From Left - 2000 K1200LT, 1975 R90S, 1973 R75/5
Mr. Greg Shamieh actually wrote to me on April 27 regarding a post on the BMW Airheads.
Nice to see you providing some coverage to the classic airhead BMW motorcycles. As the picture above indicates, I know a little about them…those are my three bikes… the /5 in the foreground was my daily transport from 1980 to 1995…it has 170,000 miles on it – 150,000 of which I put on it. I am also a sometime moto-writer with some ‘Motorcyclist’ and web feature bylines to my credit.
Enthusiastic though you may be, your article is riddled with opinions masquerading as facts, several of which are demonstrably incorrect.
“No more shaft drives and no more bone crunching kick starts.” – sorry, but wrong on both point. Shaft drive continued to be a BMW requirement up until the rotax engine singles in the F650 series. (Yes, the shaft drive was definitely an oversight on my part).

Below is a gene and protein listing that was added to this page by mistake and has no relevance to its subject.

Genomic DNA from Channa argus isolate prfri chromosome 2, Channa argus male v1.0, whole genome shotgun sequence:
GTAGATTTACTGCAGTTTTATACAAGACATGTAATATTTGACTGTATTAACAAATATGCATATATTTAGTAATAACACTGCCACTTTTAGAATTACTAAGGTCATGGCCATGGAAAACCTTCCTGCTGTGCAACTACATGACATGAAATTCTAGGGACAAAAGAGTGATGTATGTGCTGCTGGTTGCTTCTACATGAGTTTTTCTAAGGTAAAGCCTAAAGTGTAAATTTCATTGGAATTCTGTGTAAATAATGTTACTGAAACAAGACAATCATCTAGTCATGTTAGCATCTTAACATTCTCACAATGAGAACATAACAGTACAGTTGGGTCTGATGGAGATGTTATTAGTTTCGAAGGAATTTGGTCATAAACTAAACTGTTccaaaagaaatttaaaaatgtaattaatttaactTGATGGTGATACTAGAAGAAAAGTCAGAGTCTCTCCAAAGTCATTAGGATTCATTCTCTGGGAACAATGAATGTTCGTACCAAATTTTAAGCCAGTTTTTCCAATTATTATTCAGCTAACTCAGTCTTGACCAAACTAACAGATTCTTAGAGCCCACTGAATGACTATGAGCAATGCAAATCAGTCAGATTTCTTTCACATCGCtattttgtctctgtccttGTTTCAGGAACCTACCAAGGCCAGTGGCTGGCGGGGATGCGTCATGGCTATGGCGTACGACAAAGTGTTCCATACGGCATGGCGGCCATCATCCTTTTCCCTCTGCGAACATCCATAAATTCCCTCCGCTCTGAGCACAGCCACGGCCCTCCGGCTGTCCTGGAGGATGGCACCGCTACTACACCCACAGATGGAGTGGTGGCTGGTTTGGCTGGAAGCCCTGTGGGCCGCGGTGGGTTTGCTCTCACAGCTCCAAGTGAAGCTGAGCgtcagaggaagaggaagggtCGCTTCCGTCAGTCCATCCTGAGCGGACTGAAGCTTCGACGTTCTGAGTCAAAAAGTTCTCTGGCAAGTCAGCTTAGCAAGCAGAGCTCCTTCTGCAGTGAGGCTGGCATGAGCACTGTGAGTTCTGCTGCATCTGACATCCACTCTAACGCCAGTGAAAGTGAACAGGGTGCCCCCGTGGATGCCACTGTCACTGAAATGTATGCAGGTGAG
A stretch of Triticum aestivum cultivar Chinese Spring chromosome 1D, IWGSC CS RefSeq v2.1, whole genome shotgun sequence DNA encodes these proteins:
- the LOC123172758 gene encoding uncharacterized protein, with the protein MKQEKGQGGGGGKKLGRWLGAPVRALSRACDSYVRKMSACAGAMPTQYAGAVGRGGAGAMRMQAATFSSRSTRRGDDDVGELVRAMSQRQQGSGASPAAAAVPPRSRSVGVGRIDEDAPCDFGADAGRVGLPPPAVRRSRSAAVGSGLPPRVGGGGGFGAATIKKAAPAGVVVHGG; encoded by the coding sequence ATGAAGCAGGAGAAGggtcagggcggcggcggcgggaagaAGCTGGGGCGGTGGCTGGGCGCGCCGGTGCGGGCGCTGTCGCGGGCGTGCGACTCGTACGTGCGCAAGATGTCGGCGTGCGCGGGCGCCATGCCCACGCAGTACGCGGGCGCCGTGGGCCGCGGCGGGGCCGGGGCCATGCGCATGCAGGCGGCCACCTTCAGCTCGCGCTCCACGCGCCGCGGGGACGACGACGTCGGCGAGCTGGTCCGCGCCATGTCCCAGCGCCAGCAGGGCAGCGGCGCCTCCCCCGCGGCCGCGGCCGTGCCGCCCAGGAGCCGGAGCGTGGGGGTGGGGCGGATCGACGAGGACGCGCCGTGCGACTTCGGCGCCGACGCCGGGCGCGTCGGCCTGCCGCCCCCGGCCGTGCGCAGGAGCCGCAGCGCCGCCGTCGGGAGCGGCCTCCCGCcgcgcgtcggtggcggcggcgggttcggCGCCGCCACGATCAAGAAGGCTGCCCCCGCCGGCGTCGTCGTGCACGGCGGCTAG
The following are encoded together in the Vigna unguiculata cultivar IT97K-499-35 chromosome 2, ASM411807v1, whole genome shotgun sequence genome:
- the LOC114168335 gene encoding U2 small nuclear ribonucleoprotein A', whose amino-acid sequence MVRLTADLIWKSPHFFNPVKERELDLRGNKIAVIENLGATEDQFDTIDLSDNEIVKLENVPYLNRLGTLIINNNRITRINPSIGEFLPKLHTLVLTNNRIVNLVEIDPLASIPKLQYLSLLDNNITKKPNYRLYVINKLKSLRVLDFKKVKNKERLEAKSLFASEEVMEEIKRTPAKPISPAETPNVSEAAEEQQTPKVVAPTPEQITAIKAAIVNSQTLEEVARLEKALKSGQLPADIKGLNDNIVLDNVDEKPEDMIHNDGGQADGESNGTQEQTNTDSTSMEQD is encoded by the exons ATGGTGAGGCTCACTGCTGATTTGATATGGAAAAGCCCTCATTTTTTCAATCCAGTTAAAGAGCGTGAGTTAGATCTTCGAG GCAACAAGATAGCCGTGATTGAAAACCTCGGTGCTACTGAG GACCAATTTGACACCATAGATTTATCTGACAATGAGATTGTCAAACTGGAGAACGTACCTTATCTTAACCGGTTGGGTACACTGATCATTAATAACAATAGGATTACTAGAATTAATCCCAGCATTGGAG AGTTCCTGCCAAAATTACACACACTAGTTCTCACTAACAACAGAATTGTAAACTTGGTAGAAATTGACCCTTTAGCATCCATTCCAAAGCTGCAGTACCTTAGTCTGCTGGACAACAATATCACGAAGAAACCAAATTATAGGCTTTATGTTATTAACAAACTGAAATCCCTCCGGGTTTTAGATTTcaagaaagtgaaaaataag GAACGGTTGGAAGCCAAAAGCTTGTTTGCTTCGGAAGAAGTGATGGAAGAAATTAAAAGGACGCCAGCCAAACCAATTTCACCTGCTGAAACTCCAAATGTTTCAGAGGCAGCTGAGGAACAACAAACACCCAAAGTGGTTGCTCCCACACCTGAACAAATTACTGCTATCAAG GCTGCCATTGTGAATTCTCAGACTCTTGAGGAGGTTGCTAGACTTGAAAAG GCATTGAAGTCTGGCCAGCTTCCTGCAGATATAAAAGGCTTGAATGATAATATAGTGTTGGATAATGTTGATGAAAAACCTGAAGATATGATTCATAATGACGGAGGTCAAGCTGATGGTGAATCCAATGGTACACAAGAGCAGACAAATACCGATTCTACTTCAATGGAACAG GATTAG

Your analysis of both the long wheelbase and toaster tanks are both completely off base. The lengthening of the wheelbase was not a US only change … it was caused because with worn tires the bikes demonstrated some marked instability that was killing off potential customers. people with surviving SWB models know to keep the tires, wheel bearings and steering head adjustments well tended to …or else! And the toaster tank, far from being an enlongated touring tank, is actually marginally shorter and much smaller fuel capacity – 5 gal compared to 6.5 for the regular’ kneepad’ tank - making it utterly useless in a touring context. The whole ‘toaster’ exercise was a one year only, US only styling experiment that at least at the time, was a miserable, commercial failure. Some of these tanks did end up on other bikes, either through parts swapping or the aftermarket, but it is only in retrospect that these bikes have become desirable.